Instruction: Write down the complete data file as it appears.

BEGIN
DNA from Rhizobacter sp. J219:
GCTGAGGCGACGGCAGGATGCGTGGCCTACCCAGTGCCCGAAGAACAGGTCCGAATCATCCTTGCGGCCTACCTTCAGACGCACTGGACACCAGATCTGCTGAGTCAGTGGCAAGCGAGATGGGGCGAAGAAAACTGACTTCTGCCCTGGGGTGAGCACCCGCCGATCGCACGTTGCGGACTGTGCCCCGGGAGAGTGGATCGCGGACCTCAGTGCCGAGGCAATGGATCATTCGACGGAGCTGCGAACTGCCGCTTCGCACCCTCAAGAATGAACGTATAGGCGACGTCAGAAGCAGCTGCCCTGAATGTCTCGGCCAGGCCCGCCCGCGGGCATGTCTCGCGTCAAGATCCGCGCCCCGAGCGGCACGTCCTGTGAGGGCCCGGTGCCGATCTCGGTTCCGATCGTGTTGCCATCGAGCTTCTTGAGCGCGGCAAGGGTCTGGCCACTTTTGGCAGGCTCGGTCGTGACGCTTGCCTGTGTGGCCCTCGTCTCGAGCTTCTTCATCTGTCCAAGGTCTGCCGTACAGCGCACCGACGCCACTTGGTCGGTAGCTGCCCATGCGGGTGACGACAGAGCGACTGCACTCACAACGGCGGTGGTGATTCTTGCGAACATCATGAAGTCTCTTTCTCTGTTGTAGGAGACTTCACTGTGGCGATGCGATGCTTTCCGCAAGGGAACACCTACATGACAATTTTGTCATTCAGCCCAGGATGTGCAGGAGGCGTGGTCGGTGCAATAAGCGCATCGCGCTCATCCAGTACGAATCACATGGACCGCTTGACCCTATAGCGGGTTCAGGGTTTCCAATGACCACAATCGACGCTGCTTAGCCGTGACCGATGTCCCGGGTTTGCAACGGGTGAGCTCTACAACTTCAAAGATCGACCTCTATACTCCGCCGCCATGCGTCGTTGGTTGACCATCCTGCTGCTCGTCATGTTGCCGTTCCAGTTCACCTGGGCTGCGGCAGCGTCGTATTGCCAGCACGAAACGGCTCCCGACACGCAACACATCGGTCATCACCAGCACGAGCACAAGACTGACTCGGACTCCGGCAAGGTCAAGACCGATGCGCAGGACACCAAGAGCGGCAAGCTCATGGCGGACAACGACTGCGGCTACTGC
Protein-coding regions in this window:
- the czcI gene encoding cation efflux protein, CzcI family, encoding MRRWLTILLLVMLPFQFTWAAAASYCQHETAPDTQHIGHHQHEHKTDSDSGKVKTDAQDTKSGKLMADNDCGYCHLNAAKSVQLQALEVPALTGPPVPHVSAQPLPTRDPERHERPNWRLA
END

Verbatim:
DNA from Rhizobacter sp. J219:
GCTGAGGCGACGGCAGGATGCGTGGCCTACCCAGTGCCCGAAGAACAGGTCCGAATCATCCTTGCGGCCTACCTTCAGACGCACTGGACACCAGATCTGCTGAGTCAGTGGCAAGCGAGATGGGGCGAAGAAAACTGACTTCTGCCCTGGGGTGAGCACCCGCCGATCGCACGTTGCGGACTGTGCCCCGGGAGAGTGGATCGCGGACCTCAGTGCCGAGGCAATGGATCATTCGACGGAGCTGCGAACTGCCGCTTCGCACCCTCAAGAATGAACGTATAGGCGACGTCAGAAGCAGCTGCCCTGAATGTCTCGGCCAGGCCCGCCCGCGGGCATGTCTCGCGTCAAGATCCGCGCCCCGAGCGGCACGTCCTGTGAGGGCCCGGTGCCGATCTCGGTTCCGATCGTGTTGCCATCGAGCTTCTTGAGCGCGGCAAGGGTCTGGCCACTTTTGGCAGGCTCGGTCGTGACGCTTGCCTGTGTGGCCCTCGTCTCGAGCTTCTTCATCTGTCCAAGGTCTGCCGTACAGCGCACCGACGCCACTTGGTCGGTAGCTGCCCATGCGGGTGACGACAGAGCGACTGCACTCACAACGGCGGTGGTGATTCTTGCGAACATCATGAAGTCTCTTTCTCTGTTGTAGGAGACTTCACTGTGGCGATGCGATGCTTTCCGCAAGGGAACACCTACATGACAATTTTGTCATTCAGCCCAGGATGTGCAGGAGGCGTGGTCGGTGCAATAAGCGCATCGCGCTCATCCAGTACGAATCACATGGACCGCTTGACCCTATAGCGGGTTCAGGGTTTCCAATGACCACAATCGACGCTGCTTAGCCGTGACCGATGTCCCGGGTTTGCAACGGGTGAGCTCTACAACTTCAAAGATCGACCTCTATACTCCGCCGCCATGCGTCGTTGGTTGACCATCCTGCTGCTCGTCATGTTGCCGTTCCAGTTCACCTGGGCTGCGGCAGCGTCGTATTGCCAGCACGAAACGGCTCCCGACACGCAACACATCGGTCATCACCAGCACGAGCACAAGACTGACTCGGACTCCGGCAAGGTCAAGACCGATGCGCAGGACACCAAGAGCGGCAAGCTCATGGCGGACAACGACTGCGGCTACTGC
Protein-coding regions in this window:
- the czcI gene encoding cation efflux protein, CzcI family, encoding MRRWLTILLLVMLPFQFTWAAAASYCQHETAPDTQHIGHHQHEHKTDSDSGKVKTDAQDTKSGKLMADNDCGYCHLNAAKSVQLQALEVPALTGPPVPHVSAQPLPTRDPERHERPNWRLA